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Valley of theTen Thousand Smokes

January 21, 2006

What a treat to see a gallery showing of Gary Freeburg’s photographs of the Valley of Ten Thousand Smokes. As I sat in the audience watching him speak – his eyes got that far away look and I knew he was there – Katmai National Park and Preserve. This place is so remote, barren, and desolate, that Apollo astronauts used the locale to train for moon walks. And Gary – chooses to go there – to be alone – to be with the land – to make a connection – to be with himself.

As one who enjoys solitude – I ask myself if I have the courage to be in the world the way Gary shows me in his exhibit.

 

What follows is an excerpt from our local newspaper:

 

For Freeburg, 57, the trips were a pilgrimage of sorts: An opportunity to find a serenity he first experienced at a rock garden in Kyoto, Japan, while on leave from the Vietnam War.

In that Zen garden he found peacefulness and solitude; he’s been fascinated with desolate places ever since.

The Valley of Ten Thousand Smokes is certainly desolate. Freeburg’s stark images show nothing but sky, stone and snow. Other than the white snow-capped mountains, it could be a moonscape.

It’s also remote: 290 miles southwest of Anchorage, he had to take two flights to get to a geologist’s outpost in the Valley.

Once his pilot flew home, he was 54 miles from the closest human.

“You’re totally alone for nine days,” he said. “Last time, they sent someone out after five days to make sure I was still alive.”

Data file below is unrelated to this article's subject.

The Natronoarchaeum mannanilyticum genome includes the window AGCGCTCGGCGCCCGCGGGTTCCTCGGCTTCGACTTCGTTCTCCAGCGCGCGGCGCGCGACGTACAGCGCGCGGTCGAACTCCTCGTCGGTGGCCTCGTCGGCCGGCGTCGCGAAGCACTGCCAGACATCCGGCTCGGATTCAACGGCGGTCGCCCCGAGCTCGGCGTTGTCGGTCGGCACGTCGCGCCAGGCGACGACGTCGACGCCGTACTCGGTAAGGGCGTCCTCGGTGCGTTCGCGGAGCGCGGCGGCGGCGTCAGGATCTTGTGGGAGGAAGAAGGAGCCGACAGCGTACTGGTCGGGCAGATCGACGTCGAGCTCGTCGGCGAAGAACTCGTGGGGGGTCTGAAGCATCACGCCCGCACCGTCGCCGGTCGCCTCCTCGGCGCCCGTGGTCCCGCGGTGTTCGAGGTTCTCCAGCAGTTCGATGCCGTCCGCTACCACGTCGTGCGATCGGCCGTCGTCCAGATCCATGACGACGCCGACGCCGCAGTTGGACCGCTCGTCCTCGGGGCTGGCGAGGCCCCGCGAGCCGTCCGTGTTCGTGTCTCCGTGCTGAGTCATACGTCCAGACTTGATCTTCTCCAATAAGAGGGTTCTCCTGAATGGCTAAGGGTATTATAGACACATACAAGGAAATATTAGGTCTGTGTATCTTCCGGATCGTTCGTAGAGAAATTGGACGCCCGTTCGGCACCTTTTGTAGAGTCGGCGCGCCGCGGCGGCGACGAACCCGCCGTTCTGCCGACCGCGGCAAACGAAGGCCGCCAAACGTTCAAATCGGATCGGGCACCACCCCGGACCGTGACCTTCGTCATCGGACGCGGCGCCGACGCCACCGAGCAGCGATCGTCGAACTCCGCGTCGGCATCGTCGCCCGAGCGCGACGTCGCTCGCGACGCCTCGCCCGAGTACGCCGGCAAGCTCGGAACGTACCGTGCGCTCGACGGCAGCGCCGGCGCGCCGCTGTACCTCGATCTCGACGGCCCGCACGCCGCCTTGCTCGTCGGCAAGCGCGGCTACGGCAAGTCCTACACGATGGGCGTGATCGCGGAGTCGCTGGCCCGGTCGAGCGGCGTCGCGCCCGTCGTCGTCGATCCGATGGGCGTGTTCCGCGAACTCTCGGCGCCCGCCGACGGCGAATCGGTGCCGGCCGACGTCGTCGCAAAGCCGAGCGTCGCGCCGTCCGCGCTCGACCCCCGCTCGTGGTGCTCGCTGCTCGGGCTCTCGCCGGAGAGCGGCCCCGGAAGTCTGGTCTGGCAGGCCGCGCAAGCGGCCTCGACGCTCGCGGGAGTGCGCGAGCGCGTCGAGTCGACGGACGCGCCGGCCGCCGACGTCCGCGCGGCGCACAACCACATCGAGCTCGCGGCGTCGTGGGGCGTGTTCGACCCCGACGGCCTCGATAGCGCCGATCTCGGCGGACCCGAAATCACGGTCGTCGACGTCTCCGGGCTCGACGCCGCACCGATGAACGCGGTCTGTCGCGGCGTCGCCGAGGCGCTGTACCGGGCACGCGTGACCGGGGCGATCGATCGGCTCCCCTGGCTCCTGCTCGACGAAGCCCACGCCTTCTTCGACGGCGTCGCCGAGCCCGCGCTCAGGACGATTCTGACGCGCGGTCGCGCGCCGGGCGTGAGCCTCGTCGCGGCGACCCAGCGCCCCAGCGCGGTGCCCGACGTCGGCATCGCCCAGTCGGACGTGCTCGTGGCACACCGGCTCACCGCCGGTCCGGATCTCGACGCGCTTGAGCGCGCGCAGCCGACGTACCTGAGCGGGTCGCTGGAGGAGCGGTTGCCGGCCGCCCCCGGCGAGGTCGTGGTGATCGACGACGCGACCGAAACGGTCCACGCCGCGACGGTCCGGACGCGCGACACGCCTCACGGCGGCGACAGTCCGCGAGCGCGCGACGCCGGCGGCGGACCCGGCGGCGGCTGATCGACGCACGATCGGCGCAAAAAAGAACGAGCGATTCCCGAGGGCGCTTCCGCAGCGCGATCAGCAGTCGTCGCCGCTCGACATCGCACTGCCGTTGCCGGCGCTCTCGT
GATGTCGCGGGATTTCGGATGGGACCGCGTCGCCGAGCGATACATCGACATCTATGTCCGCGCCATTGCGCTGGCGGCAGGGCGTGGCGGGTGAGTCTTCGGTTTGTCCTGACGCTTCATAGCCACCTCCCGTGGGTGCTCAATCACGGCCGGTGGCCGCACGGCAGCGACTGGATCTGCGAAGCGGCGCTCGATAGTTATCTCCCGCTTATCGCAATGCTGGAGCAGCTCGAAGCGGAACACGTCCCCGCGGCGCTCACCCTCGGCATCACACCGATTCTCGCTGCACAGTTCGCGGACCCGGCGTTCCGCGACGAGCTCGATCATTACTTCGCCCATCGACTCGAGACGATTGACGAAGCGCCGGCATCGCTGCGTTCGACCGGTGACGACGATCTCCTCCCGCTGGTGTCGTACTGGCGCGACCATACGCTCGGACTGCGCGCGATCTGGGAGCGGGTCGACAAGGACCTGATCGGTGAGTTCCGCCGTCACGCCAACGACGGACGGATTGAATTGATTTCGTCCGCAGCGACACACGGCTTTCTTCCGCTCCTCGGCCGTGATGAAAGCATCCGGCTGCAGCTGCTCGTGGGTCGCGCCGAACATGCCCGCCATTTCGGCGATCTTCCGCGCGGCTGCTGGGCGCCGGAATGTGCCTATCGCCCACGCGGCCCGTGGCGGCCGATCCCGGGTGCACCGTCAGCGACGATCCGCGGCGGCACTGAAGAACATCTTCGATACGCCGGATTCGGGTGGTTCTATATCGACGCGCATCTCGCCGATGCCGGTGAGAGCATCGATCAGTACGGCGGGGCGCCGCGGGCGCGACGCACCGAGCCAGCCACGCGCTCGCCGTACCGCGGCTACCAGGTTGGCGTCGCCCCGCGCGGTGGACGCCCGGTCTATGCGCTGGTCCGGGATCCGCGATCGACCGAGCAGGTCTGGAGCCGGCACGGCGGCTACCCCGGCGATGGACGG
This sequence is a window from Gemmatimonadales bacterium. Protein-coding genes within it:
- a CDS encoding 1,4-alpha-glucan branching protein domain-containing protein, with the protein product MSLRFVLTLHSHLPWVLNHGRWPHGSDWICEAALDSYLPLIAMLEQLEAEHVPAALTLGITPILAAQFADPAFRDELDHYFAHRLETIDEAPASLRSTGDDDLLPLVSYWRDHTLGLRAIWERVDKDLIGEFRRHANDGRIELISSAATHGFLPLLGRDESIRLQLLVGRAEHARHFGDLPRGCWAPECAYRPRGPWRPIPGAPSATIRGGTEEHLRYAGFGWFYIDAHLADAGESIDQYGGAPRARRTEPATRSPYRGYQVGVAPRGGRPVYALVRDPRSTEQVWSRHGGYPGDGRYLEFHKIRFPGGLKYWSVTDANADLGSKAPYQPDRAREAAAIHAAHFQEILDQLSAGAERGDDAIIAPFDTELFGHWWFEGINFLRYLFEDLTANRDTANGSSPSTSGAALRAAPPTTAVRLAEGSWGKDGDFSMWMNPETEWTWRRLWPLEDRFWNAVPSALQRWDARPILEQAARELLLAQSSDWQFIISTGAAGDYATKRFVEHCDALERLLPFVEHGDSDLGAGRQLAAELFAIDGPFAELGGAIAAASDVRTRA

He used that time alone to think about how he relates to his family and friends.

“I think everyone should spend a few days alone,” he said. “It’s sometimes very difficult.”

 

 

~*~*~*~*~*~*~*~*~*~*~*~*~*~*~*~*~*~*~*~*~*~*~*~*~*~*~

“By being in a place like that you really confront yourself,” he said. ”You really have to rely on yourself.”

 

It’s the kind of introspection he came to appreciate at that Japanese Zen garden 30 years ago.

 

At the garden large black stones sat in a field of white sand. The sand swirled, always changing patterns, while the rocks stood firm.

 

The garden had 15 stones, arranged so that you could see only 14 at a time.

 

“You achieve enlightenment when the fifteenth stone is visible — when you can see it in your mind.”

 

At the Valley of Ten Thousand Smokes he had a similar experience.

 

“It’s a fresh approach into your own mind,” he said.

Excerpted from:
Sacred Arts Program Explores Understanding, Faith
By Martin Cizmar – Daily News Record, Harrisonburg, Virginia

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